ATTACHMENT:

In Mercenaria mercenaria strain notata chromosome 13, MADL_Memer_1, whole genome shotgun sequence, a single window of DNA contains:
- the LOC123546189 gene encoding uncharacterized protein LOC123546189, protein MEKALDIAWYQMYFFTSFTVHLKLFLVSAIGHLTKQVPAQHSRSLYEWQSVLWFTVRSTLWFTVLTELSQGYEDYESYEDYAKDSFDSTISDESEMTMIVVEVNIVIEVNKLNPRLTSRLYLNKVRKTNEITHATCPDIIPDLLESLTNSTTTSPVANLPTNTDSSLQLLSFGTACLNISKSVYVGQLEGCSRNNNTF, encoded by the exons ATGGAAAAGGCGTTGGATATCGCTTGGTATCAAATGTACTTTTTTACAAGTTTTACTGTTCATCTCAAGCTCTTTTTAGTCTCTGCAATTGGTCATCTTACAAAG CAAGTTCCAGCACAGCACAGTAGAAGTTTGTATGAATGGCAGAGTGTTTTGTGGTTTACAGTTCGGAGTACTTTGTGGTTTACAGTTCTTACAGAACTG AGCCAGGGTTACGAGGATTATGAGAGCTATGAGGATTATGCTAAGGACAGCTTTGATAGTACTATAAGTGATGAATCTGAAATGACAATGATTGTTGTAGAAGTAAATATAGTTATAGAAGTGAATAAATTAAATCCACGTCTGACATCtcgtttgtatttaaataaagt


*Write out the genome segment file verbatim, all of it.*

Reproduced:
In Mercenaria mercenaria strain notata chromosome 13, MADL_Memer_1, whole genome shotgun sequence, a single window of DNA contains:
- the LOC123546189 gene encoding uncharacterized protein LOC123546189, protein MEKALDIAWYQMYFFTSFTVHLKLFLVSAIGHLTKQVPAQHSRSLYEWQSVLWFTVRSTLWFTVLTELSQGYEDYESYEDYAKDSFDSTISDESEMTMIVVEVNIVIEVNKLNPRLTSRLYLNKVRKTNEITHATCPDIIPDLLESLTNSTTTSPVANLPTNTDSSLQLLSFGTACLNISKSVYVGQLEGCSRNNNTF, encoded by the exons ATGGAAAAGGCGTTGGATATCGCTTGGTATCAAATGTACTTTTTTACAAGTTTTACTGTTCATCTCAAGCTCTTTTTAGTCTCTGCAATTGGTCATCTTACAAAG CAAGTTCCAGCACAGCACAGTAGAAGTTTGTATGAATGGCAGAGTGTTTTGTGGTTTACAGTTCGGAGTACTTTGTGGTTTACAGTTCTTACAGAACTG AGCCAGGGTTACGAGGATTATGAGAGCTATGAGGATTATGCTAAGGACAGCTTTGATAGTACTATAAGTGATGAATCTGAAATGACAATGATTGTTGTAGAAGTAAATATAGTTATAGAAGTGAATAAATTAAATCCACGTCTGACATCtcgtttgtatttaaataaagt